In a more recent prospective randomized trial comparing TEP under general anesthesia with Lichtenstein using local anesthesia in 384 patients, patients operated with TEP experienced less long-term postoperative pain and less limitation in their ability to exercise .
In another prospective randomized trial with 72 patients, Lichtenstein repair under local anesthesia was as good as TEP under general anesthesia .
In a study randomly dividing 60 male patients with unilateral inguinal hernia into a group of Lichtenstein repair under local anesthesia and a group with spinal anesthesia, the time spent in local anesthesia was higher . Intraoperative pain was higher in local anesthesia than with spinal anesthesia. There was no difference in postoperative pain. Postoperative complications occurred more often in the spinal anesthesia group .
A comparable study randomly divided 50 patients with Lichtenstein repair to local or spinal anesthesia . The authors concluded that tension-free mesh repair of inguinal hernias under local anesthesia is simple, safe, and cost-effective, with very low rates of complications and a speedy discharge .
In patients with a symptomatic inguinal hernia and higher risk of general anesthesia due to cardiac or pulmonary comorbidities, Lichtenstein repair in local or spinal anesthesia is recommended. Local anesthesia seems to come along with less complications than spinal anesthesia. Additionally, many patients with cardiac complications regularly take thrombocyte aggregation inhibitors, thus increasing the risk of bleeding and complications from spinal anesthesia. Therefore, the decision between local and spinal anesthesia should be made based on patient-related factors.
Recurrent Inguinal Hernia
The rate of recurrent inguinal hernias (fig. 1) is still 11% today . In the largest  of five meta-analyses [46,47,48,49,50] comparing laparo-endoscopic versus open repair of recurrent hernias following previous open non-mesh and mesh procedures, the minimally invasive technique was associated with less wound complications and a faster recovery to normal activity, whereas the re-recurrence rate was comparable between these two methods. In a registry-based study comparing TEP and TAPP for recurrent inguinal hernia repair, the results concerning intraoperative complications, complication-related reoperations, re-recurrences, pain at rest, pain on exertion, or chronic pain requiring treatment were equivalent . Accordingly, all guidelines [1,5,6,7,8,9] recommend recurrent inguinal hernia repair following previous open surgery in the TEP or TAPP technique, since the operation is performed in an anatomic layer between the peritoneum and the abdominal wall in which no previous dissection has been performed [1,5,6,7,8,9,28].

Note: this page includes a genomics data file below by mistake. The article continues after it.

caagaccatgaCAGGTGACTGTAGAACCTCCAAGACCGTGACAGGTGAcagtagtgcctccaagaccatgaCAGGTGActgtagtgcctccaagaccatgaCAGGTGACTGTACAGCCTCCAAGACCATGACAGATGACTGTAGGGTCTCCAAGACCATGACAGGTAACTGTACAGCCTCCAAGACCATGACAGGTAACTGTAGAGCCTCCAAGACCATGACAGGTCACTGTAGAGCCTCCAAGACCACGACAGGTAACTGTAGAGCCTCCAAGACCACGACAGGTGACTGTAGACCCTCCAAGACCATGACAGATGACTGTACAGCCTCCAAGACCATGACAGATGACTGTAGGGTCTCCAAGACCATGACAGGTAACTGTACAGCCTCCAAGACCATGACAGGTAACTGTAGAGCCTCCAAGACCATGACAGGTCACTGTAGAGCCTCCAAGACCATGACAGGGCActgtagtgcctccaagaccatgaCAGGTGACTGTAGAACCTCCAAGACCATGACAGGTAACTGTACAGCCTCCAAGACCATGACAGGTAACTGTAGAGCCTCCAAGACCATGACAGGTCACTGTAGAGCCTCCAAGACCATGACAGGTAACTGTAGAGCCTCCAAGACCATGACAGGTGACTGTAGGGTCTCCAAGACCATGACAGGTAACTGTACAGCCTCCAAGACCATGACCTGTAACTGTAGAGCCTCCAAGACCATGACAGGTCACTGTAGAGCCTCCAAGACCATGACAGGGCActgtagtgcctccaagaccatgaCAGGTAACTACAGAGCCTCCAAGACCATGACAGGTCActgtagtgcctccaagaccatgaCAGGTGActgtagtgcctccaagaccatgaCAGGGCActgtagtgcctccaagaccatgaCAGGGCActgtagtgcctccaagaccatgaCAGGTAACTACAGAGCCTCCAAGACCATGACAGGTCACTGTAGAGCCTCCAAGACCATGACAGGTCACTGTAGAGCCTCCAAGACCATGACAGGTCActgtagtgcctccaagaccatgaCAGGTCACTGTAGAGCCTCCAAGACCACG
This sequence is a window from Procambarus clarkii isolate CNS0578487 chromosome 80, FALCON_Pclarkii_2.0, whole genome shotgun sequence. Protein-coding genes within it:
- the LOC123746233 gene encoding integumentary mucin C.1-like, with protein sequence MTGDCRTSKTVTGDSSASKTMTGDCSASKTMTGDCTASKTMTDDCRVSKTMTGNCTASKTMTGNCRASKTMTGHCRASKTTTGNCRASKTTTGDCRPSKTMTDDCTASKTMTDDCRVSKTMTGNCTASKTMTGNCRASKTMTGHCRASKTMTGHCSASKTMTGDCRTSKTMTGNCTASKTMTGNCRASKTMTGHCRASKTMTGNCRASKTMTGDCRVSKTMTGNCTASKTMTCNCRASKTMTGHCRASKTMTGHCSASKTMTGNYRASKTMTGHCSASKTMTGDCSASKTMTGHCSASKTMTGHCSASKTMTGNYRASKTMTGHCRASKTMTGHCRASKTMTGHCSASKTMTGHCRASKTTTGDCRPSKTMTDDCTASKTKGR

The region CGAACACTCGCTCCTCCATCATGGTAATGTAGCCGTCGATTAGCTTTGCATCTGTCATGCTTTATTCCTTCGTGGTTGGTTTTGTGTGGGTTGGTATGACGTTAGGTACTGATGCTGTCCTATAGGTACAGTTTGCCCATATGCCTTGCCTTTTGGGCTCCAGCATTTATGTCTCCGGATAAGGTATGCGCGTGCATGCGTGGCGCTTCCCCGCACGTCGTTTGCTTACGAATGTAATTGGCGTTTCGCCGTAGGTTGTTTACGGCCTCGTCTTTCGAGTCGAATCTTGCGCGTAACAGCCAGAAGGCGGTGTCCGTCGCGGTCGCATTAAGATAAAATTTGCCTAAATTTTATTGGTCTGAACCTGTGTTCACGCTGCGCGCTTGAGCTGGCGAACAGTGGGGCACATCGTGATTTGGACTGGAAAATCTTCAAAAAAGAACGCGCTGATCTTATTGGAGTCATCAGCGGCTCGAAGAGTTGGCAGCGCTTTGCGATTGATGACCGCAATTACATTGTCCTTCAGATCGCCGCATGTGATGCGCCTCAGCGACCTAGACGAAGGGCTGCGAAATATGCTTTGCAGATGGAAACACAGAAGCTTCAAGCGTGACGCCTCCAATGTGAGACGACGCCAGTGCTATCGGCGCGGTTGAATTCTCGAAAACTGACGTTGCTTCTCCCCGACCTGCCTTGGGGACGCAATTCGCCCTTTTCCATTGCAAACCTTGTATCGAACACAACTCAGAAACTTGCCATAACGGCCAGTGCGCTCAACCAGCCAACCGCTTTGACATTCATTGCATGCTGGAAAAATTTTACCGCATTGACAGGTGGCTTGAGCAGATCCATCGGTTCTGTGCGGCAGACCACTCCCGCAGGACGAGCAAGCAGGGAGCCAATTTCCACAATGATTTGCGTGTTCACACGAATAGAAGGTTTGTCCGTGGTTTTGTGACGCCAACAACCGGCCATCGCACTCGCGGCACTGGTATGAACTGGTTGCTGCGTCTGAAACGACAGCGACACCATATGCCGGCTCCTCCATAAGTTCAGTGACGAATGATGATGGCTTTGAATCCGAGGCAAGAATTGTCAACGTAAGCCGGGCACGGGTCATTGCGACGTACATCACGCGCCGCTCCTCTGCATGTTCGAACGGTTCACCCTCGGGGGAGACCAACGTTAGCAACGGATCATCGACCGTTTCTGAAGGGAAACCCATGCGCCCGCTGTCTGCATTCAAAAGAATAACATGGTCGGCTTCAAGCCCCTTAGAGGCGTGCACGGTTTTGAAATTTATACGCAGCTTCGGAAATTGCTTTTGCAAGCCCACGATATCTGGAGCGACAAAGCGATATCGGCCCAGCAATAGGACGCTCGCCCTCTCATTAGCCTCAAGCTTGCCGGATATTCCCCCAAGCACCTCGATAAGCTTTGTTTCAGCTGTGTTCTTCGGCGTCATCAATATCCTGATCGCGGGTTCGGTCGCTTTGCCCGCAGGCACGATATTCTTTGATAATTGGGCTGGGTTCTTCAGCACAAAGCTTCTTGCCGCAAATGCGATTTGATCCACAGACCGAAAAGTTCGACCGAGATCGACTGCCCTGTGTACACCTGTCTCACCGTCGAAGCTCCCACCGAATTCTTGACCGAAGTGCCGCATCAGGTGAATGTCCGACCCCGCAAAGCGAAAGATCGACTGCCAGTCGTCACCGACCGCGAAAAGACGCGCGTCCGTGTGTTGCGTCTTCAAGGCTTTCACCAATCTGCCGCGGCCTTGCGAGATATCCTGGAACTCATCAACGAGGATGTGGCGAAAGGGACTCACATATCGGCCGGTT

A laparo-endoscopic approach for recurrence following a previous TEP or TAPP calls for widespread experience of minimally invasive inguinal hernia surgery and is also classified as constituting a complex situation [1,5,6,7,8,9,28]. It is recommended that a Lichtenstein procedure should be performed in such a situation [1,5,6,7,8,9,28].
In a registry study, 90.5% of patients out of 2,482 laparo-endoscopic recurrent repair operations and only 38.5% of patients out of the 2,330 open recurrent repair procedures were operated on in accordance with the guidelines . The authors concluded that for recurrent inguinal hernia repair, the guidelines are not yet being observed to the extent required . Paying heed to the guidelines, comparison of perioperative and 1-year outcome for laparo-endoscopic and open repair for primary versus recurrent male unilateral inguinal hernia showed significant differences to the disadvantage of the recurrent operation [53,54].
Emergency Surgery for Incarcerated Inguinal Hernias
In a systematic review of 7 studies with 328 patients treated exclusively by means of a laparoscopic approach, the results were acceptable . The average operating time was 61.3 ± 12.3 min, the number of conversions 6, and the average hospital stay 3.8 ± 1.2 days. Furthermore, 25 minor and 9 major complications occurred, and 17 bowel resections were performed either laparoscopically or through a mini-laparotomy .